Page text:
By Martin Garbus, HuffingtonPost
An hour after the New York Times described Bush’s illegal surveillance program, I wrote on the Huffington Post that Bush had committed a crime, a “High Crime,
By Cindy Sheehan
Since hot, hot Camp Casey in August, some amazing grass roots actions have taken place all over the country. People are starting to speak up and Congress has begun to take action against the criminal and neo-Fascist regime that tried to take over America.
America's Moral Crisis, a History of Hitler's Secret Prisons and a Brief on the Illegality of Bush's War
By PAUL CRAIG ROBERTS
Since his retirement by Ronald Reagan, President Carter has given active service to the causes of human rights and peace. He has written a number of books, and now he has delivered a humdinger: Our Endangered Values (Simon & Schuster, 2005) in which he takes the Bush administration to task.
Published on Tuesday, December 27, 2005 by the Oakland Tribune
Big Brother is Watching
IT took 21 years longer than expected, but the future has finally arrived.
And we don't like it. Not one bit.
By DOUG GIEBEL, CounterPunch, May 8 / 9, 2004
E ver since the Bush Administration began publicly spinning out its catalog of reasons for invading Iraq, this writer has questioned and written about the alleged existence of Iraq's weapons of mass destruction. More important, however, is my growing conviction that members of the administration knew the WMD did not exist in Iraq before the invasion went forward. The following account of what one might consider "circumstantial evidence" has been described by others as an "unique" or "unusual" point of view, perhaps because the perspective was hidden in plain sight and was therefore missed by investigative journalists and others hoping to find some signed or tape recorded "smoking gun."
By Eric Lichtblau and James Risen, The New York Times
Washington - Defense lawyers in some of the country's biggest terrorism cases say they plan to bring legal challenges to determine whether the National Security Agency used illegal wiretaps against several dozen Muslim men tied to Al Qaeda.
A reliable source commented on this article:
"Thanks for checking. This article distorts the numbers and is without
merit. The deaths are for any reason, from car wrecks to sky diving.
Principi was forced out because he pushed for increased spending. The new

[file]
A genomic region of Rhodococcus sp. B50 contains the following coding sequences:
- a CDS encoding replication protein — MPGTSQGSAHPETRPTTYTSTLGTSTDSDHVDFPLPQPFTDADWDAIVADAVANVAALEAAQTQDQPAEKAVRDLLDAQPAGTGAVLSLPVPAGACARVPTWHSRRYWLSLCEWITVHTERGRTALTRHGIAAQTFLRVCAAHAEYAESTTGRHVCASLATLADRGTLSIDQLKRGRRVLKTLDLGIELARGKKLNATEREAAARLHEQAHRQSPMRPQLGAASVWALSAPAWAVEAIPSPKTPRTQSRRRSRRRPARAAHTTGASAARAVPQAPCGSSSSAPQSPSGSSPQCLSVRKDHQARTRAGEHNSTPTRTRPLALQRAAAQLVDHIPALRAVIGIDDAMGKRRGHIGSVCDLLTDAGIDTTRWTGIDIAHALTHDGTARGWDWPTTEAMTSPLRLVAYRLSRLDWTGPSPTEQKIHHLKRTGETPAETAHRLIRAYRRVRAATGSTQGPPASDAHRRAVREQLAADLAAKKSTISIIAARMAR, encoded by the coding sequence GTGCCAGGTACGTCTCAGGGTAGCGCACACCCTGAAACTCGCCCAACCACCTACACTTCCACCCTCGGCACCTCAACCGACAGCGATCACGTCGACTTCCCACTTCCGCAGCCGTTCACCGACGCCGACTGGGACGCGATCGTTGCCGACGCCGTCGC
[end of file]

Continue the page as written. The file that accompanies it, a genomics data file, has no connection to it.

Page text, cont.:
The Road Ahead in Iraq: Congressman Jim Moran to Hold a Town Hall Meeting on the
War, Featuring Rep. Jack Murtha (D-PA)
When: Thursday, January 5th, 6:30PM to 9:00PM
Where: National Rural Electric Cooperative Association (NRECA)
4301 Wilson Blvd. Arlington, VA 22203
By John Nichols
The media did a slightly better job of monitoring political wrongdoing in 2005 than it did during the first four years of the Bush-Cheney presidency -- when it actually would have mattered. But the real work of exposing the misdeeds of the administration is still being done by activist groups. And the most inspired of these in 2005 was After Downing Street, the coalition of groups that describes itself as "working to expose the lies that launched the war and to hold accountable its architects, including through censure and impeachment." In conjunction with Progressive Democrats of America, the able activist group that seeks to create an actual opposition party in America, After Downing Street is pushing the political envelope in exactly the direction it needs to go. Check out their website at www.afterdowningstreet.org website and keep ahead of the action in 2006.
Outside Advocacy Group Aims To Rally Support by Backing Bush's Initial Claims on Iraq
By YOCHI J. DREAZEN and JOHN D. MCKINNON, Staff Reporters of THE WALL STREET JOURNAL
WASHINGTON – The television commercials are attention-grabbing: Newly found Iraqi documents show that Saddam Hussein possessed weapons of mass destruction, including anthrax and mustard gas, and had "extensive ties" to al Qaeda. The discoveries are being covered up by those "willing to undermine support for the war on terrorism to selfishly advance their shameless political ambitions."